Theroux for Two

Paul Theroux has sold his next two books to longtime publisher Houghton Mifflin; editor-in-chief Eamon Dolan bought North American rights from Andrew Wylie. The first book, Mother, is a dark comic novel about a large family ruled by their domineering mother; an excerpt has already appeared in the New Yorker. The second is a travel book tentatively titled The Cold World; it will recount a journey through the planet's northernmost outposts, including Greenland, Lapland and Siberia. Houghton already has under contract an untitled travel book by Theroux retracing some of the route he covered for The Great Railway Bazaar.

Evolutionary Evidence

Viking's Wendy Wolf has preempted Jerry Coyne's Fear Winged the Birds: The Case for Evolution; Max Brockman at Brockman Inc. sold North American rights in a six-figure deal. Coyne, a professor at the University of Chicago, wants to shift the evolutionary discussion from creationism and intelligent design back to the evidence for evolution by natural selection. The book will bring together threads of modern work in genetics, paleontology, geology and molecular biology to provide a case for Darwin's original theory. Coyne is coauthor of the academic title Speciation; he has also been published in the New York Timesand the New Republic.


Crown's Heather Jackson has preempted world rights to Howard Dully's MyLobotomy from Gary Morrisat the David Black Agency. Resulting from an NPR All Things Considered broadcast that generated more listener response than any other prior piece, the book will document the 56-year-old Dully's life following his lobotomy at age 12, and will explore the scientific and cultural history of this once popular psychosurgery and its pioneer, Walter Freeman. Charles Fleming will co-write the book and Crown will publish in fall 2007.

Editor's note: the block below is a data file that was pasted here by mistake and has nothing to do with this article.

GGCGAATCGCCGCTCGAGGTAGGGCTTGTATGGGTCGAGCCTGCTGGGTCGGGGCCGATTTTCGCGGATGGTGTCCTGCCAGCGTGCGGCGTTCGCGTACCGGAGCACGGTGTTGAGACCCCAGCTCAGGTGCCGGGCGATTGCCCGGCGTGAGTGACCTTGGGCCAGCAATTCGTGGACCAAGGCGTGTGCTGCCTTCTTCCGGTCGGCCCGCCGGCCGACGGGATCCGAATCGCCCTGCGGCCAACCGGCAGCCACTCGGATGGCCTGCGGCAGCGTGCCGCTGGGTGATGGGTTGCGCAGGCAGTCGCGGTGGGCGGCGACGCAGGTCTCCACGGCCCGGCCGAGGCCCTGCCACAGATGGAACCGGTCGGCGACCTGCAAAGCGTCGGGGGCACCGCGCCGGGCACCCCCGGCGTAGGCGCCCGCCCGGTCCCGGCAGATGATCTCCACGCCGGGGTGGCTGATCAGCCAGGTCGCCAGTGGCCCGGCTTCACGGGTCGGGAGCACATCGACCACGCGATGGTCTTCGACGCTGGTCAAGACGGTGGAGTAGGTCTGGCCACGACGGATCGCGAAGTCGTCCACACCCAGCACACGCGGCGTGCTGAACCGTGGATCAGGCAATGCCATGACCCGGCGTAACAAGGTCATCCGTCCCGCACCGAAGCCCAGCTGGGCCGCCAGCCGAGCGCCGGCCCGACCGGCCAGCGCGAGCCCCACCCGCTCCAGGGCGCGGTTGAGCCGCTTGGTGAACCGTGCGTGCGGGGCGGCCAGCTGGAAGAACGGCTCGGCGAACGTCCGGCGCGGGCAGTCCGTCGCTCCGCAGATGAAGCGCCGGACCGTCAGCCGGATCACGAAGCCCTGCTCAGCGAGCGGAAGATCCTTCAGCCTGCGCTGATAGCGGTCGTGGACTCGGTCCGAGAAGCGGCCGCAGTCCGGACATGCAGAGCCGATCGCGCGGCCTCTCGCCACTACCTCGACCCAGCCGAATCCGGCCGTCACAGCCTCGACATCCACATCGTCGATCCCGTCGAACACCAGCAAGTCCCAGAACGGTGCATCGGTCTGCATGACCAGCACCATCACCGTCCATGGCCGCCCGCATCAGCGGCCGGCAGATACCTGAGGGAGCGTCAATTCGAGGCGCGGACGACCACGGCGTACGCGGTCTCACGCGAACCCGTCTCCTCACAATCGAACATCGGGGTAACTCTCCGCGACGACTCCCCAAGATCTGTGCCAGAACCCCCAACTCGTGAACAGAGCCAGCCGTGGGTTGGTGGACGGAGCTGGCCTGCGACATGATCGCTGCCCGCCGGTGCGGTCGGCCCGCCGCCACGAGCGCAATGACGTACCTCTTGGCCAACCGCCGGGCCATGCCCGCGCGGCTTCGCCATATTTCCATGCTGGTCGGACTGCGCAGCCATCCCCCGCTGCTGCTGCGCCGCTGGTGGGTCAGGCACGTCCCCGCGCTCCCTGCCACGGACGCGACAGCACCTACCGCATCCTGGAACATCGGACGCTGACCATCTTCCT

Education & Motivation

Agent Ted Weinstein accepted a six-figure bid from Broadway's Charlie Conrad to conclude an auction for world rights to Richard Whitmire's Boy Troubles: Rescuing Boys from Their Academic Slide. The book will build on Whitmire's recent New Republic piece that questioned the conventional wisdom about what is causing the crisis in boys' education, identified reasons for this decline and offered solutions that are already working in several schools around the country. Whitmire is an editorial board member at USA Today. Broadway plans to publish in time for the start of the school year in fall 2008.

Warner's Rick Wolff has acquired world rights to a new book by Duke basketball coach MikeKrzyzewski. Beyond Basketball: Coach K's Keywords for Success will detail Krzyzewski's personal philosophy on winning, losing, discipline, accountability, leadership, sportsmanship and more. The book will be crashed for publication this coming fall on the Warner Business Books list and will be co-written by Krzyzewski's daughter Jamie K. Spatola. Wolff made the deal directly with the author, whose previous book, Leading with the Heart, was a bestseller for Warner in 2000.

Inside the Music

Harmony's John Glusmanhas acquired world rights, from agent Kenneth Wapner, to JonathanGould's The World Turned Upside Down, a social and cultural history of the Beatles, their music and their phenomenal success during the 1960s, with a particular emphasis on the group's impact and influence in England and America. A fall 2007 publication is planned.

Little, Brown's Michael Pietsch bought world rights to Nick Patoski's Willie, Texas, an in-depth biography of Willie Nelson and, by association, the story of modern-day Texas, from agent James Fitzgerald; the book will be published in coordination with Nelson's 75th birthday in 2008 and launched at Austin's South by Southwest festival, which Nelson helped to establish in 1987.